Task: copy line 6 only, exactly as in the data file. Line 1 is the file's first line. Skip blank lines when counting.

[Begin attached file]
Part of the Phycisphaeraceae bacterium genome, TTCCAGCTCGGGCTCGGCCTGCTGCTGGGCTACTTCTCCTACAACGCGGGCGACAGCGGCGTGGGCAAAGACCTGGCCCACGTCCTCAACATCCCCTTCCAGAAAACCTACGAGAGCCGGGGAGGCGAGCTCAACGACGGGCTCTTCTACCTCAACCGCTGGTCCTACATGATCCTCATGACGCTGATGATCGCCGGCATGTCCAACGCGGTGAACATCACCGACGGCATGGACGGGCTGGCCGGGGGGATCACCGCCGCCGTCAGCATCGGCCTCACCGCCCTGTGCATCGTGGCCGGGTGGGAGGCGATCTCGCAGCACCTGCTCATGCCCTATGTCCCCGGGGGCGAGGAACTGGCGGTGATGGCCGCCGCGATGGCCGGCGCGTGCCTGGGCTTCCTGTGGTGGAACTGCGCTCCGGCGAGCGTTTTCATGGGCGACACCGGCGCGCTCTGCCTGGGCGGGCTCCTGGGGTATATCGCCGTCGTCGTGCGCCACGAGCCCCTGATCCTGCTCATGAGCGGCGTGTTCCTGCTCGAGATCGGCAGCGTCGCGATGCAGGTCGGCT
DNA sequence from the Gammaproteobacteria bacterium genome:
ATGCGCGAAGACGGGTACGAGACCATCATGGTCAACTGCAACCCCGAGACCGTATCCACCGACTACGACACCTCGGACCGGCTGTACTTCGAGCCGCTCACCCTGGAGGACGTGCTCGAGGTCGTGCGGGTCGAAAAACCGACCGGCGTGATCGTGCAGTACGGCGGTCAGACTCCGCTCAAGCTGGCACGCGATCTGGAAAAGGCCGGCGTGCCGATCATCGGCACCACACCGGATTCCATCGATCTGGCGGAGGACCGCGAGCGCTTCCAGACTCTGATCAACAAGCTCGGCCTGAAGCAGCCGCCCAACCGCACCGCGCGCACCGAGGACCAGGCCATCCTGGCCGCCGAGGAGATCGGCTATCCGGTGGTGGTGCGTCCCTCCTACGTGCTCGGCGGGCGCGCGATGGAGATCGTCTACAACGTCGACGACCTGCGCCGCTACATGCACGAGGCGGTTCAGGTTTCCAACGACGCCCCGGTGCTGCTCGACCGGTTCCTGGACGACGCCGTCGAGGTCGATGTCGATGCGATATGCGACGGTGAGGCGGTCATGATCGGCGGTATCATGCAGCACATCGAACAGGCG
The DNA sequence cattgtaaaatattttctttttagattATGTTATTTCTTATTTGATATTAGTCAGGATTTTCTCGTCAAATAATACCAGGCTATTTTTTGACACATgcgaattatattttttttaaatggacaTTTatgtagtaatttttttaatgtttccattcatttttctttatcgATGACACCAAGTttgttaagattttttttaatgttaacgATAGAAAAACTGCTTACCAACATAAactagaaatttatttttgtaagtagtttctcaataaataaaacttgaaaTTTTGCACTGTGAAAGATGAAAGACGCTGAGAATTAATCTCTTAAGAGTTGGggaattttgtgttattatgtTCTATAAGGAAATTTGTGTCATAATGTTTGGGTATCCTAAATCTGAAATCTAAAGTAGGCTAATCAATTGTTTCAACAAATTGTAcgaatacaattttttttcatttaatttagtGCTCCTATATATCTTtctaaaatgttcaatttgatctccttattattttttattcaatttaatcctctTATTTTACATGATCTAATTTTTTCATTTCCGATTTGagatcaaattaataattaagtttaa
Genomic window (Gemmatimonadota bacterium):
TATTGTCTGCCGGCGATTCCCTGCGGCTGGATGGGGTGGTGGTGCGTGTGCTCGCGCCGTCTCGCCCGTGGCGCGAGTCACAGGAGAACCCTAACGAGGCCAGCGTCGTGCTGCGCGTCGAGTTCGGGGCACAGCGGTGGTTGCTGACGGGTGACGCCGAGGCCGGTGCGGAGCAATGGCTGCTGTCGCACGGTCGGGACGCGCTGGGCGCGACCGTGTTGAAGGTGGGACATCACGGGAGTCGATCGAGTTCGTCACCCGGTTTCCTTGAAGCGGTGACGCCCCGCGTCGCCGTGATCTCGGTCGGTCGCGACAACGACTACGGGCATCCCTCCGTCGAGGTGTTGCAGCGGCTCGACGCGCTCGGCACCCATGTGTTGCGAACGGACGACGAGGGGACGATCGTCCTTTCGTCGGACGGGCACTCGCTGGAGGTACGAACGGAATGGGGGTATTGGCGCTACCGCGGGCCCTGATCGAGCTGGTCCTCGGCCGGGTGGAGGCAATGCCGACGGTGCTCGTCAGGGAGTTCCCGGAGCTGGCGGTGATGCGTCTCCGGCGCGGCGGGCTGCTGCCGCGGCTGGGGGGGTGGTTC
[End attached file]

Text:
TATTGTCTGCCGGCGATTCCCTGCGGCTGGATGGGGTGGTGGTGCGTGTGCTCGCGCCGTCTCGCCCGTGGCGCGAGTCACAGGAGAACCCTAACGAGGCCAGCGTCGTGCTGCGCGTCGAGTTCGGGGCACAGCGGTGGTTGCTGACGGGTGACGCCGAGGCCGGTGCGGAGCAATGGCTGCTGTCGCACGGTCGGGACGCGCTGGGCGCGACCGTGTTGAAGGTGGGACATCACGGGAGTCGATCGAGTTCGTCACCCGGTTTCCTTGAAGCGGTGACGCCCCGCGTCGCCGTGATCTCGGTCGGTCGCGACAACGACTACGGGCATCCCTCCGTCGAGGTGTTGCAGCGGCTCGACGCGCTCGGCACCCATGTGTTGCGAACGGACGACGAGGGGACGATCGTCCTTTCGTCGGACGGGCACTCGCTGGAGGTACGAACGGAATGGGGGTATTGGCGCTACCGCGGGCCCTGATCGAGCTGGTCCTCGGCCGGGTGGAGGCAATGCCGACGGTGCTCGTCAGGGAGTTCCCGGAGCTGGCGGTGATGCGTCTCCGGCGCGGCGGGCTGCTGCCGCGGCTGGGGGGGTGGTTC